Six Steps to Achieve Enterprise Energy Intelligence

Email     |     Share  
1 | 2 | 3 | 4 | 5 | 6 | 7 | 8
Next Six Steps to Achieve Enterprise Energy Intelligence-2 Next

Create a Cross-Functional Team

Step 1: Create a cross-functional team to support enterprise energy intelligence.

While there are many approaches to energy intelligence, one of the most effective for long-term success is organizational culture. It is crucial to have the right structure in place to build an organization’s energy intelligence infrastructure, and support must begin with executive leadership. Cross-functional teams including facilities, IT, sustainability, and other stakeholders — backed by top-level management — help to ensure that energy enterprise intelligence is a strategic imperative and supported across the entire organization.

Most energy intelligence programs struggle when sole responsibility of execution is left to the organization’s energy team. Instead, cross-functional groups ensure success since every group has accountability and a stake in the outcome. This team needs to identify high-level goals for energy intelligence that should guide priorities and investments.

Energy intelligence has historically been hard to quantify or employ due to the data collection challenge in the built environment. However, with the commoditization of sensors, controls, and wireless connectivity — part of the Internet of Things — the opportunity to apply these technologies to energy management initiatives is here. With rising energy costs and sustainability reporting pressures, it is more important than ever to understand an organization’s energy use and patterns as a foundation for reducing costs, maintaining gross margins, and reporting on key performance indicators.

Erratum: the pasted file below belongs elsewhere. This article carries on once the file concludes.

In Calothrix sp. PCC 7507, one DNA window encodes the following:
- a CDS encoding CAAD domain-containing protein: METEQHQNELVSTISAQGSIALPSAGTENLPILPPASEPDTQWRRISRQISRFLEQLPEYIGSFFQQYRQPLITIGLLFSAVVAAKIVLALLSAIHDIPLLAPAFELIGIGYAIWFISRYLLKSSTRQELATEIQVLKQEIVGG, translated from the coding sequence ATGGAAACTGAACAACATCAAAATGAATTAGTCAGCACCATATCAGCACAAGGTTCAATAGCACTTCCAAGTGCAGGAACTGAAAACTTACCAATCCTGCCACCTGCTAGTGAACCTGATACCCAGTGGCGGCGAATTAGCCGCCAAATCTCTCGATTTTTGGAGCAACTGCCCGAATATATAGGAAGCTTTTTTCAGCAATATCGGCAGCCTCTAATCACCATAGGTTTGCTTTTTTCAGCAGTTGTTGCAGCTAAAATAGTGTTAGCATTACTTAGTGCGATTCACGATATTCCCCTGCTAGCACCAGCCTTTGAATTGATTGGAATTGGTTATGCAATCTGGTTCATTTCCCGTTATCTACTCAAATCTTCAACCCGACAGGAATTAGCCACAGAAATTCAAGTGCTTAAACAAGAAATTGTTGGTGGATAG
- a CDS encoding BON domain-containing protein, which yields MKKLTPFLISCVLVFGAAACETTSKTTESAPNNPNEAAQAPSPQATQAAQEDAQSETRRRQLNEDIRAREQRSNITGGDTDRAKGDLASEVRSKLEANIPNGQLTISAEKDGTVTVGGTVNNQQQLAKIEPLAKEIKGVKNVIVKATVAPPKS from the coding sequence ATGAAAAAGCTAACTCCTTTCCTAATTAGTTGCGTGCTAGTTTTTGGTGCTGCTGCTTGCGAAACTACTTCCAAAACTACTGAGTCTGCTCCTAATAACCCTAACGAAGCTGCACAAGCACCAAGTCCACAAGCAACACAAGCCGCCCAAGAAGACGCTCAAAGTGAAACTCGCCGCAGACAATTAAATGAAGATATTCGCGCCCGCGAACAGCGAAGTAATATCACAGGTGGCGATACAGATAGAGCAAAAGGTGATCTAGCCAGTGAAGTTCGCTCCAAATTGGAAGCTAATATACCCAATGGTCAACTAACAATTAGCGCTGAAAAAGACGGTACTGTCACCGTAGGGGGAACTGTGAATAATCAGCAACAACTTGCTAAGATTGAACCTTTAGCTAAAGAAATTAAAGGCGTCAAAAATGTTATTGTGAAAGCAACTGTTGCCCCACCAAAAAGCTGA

What is energy intelligence? It is a comprehensive framework for gathering knowledge about enterprise-wide energy and using it for strategic advantage. It requires a combination of a committed workforce, key processes, and technology. It is based on access to energy-focused operational information that can be used to understand broad operational patterns and inform actions. The good news? Rapid technology advances – often embedded in next-generation versions of traditional systems — are instrumenting the built environment — and creating new opportunities to aggregate, analyze, and act on this new data set.

Implementing an effective energy intelligence program involves multiple steps, processes, and measures. However, the payoff is well worth it as insight into energy data allows executives to make well-informed decisions based upon in-depth operating knowledge. Companies eager to become more effective in their energy initiatives should consider the following strategies identified by Aaron Kless, director of application engineering, Digital Lumens.


Related Topics : A Big Market for Big Data Jobs, Midmarket CIO, IT Management Automation, SharePoint, Technology Markets

More Slideshows

IT_Man89-290x195 9 Tips for Running a 'Tween' Company

Advice and tips for entrepreneurs and companies that are no longer startups but not quite ready for an IPO, also known as "tweens." ...  More >>

IT_Man88-190x128 Top 5 Trends Affecting Women-Owned Micro Businesses

Learn more about the challenges and opportunities presented to women leaders, especially micro-business owners. ...  More >>

Analytics21-190x128 5 Ways to Avoid Becoming 'Digital Prey'

Future IT leaders will need to seek technologies that eliminate silos in order to deliver the right information to the right person within the right application environment at the right time. ...  More >>

Subscribe to our Newsletters

Sign up now and get the best business technology insights direct to your inbox.